S&Ds ensure that new gas pipelines will also comply with EU legislation
Today the European Parliament backed a deal reached with the EU Council to improve the existing Natural Gas Directive. Socialists and Democrats welcome the new common rules for the internal market because it will bring more transparency and security to the supply.
This is part of the EU’s efforts to create an Energy Union that will ensure energy supply at an affordable price for all citizens and regions in the EU. The EU’s gas demand is around 480 billion cubic metres (bcm), but the EU can only produce less than half of this gas, so the rest is imported from third countries. Supply security is crucial for the EU’s energy security and for the competitiveness of its industry, and this requires diversification and legal certainty for investments on pipelines.
Even though fossil fuels will be gradually phased out of the European Union, the reality is that natural gas currently represents around a quarter of the EU’s overall energy consumption and its supply must be guaranteed.
Dan Nica MEP, who is the S&D negotiator and the S&D spokesperson on energy, said:
“Our goal is to make the internal gas market work, which means allowing for gas to flow freely between member states so that all Europeans have access to gas at a fair price. Gas is transported mainly through pipelines, so the interconnection of gas national networks must be guaranteed, as well as non-discriminatory access to these networks.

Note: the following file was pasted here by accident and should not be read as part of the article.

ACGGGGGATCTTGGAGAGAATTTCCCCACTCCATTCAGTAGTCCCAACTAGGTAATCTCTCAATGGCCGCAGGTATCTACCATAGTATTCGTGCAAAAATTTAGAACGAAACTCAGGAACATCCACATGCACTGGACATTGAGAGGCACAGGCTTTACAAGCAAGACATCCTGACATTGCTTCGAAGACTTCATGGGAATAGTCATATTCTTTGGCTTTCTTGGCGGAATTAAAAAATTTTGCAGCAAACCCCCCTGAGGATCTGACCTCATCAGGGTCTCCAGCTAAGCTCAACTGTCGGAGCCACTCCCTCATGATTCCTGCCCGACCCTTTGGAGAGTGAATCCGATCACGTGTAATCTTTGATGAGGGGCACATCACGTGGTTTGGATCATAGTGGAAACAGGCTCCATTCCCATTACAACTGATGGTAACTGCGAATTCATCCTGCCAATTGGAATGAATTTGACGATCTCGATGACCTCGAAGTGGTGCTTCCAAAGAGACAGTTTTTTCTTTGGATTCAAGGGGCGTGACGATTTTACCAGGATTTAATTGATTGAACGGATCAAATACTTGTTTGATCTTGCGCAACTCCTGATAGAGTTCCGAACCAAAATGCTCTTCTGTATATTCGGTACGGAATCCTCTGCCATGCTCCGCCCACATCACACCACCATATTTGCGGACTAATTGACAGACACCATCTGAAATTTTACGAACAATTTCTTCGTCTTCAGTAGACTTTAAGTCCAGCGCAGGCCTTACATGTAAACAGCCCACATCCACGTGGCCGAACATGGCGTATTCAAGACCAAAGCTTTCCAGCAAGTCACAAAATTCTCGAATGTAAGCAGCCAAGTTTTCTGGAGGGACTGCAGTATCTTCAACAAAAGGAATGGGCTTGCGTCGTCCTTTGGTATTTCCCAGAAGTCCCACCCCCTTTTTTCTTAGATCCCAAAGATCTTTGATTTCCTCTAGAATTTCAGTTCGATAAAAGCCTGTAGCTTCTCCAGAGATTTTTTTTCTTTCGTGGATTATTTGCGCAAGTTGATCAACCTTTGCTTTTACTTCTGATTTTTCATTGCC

“The deal reached with the Council is a positive step to bring third country pipelines in line with EU competition rules. The new legislation meets various needs: extension of the rules on the internal gas market to gas pipelines with a third country, within territorial limits; the possibility for member states to grant derogations (up to 20 years and renewable) for existing pipelines; confirmation of the validity of technical agreements concerning the operation of gas pipelines concluded between transmission system operators, provided that they comply with EU law.
“New projects such as NorthStream 2 will have to apply competition rules (such as on ownership unbundling) and exceptions will only be possible under strict procedures. Provisions and agreements between member states and third countries will have to comply with the EU law, and will need to contribute to the creation of a truly integrated internal gas market.”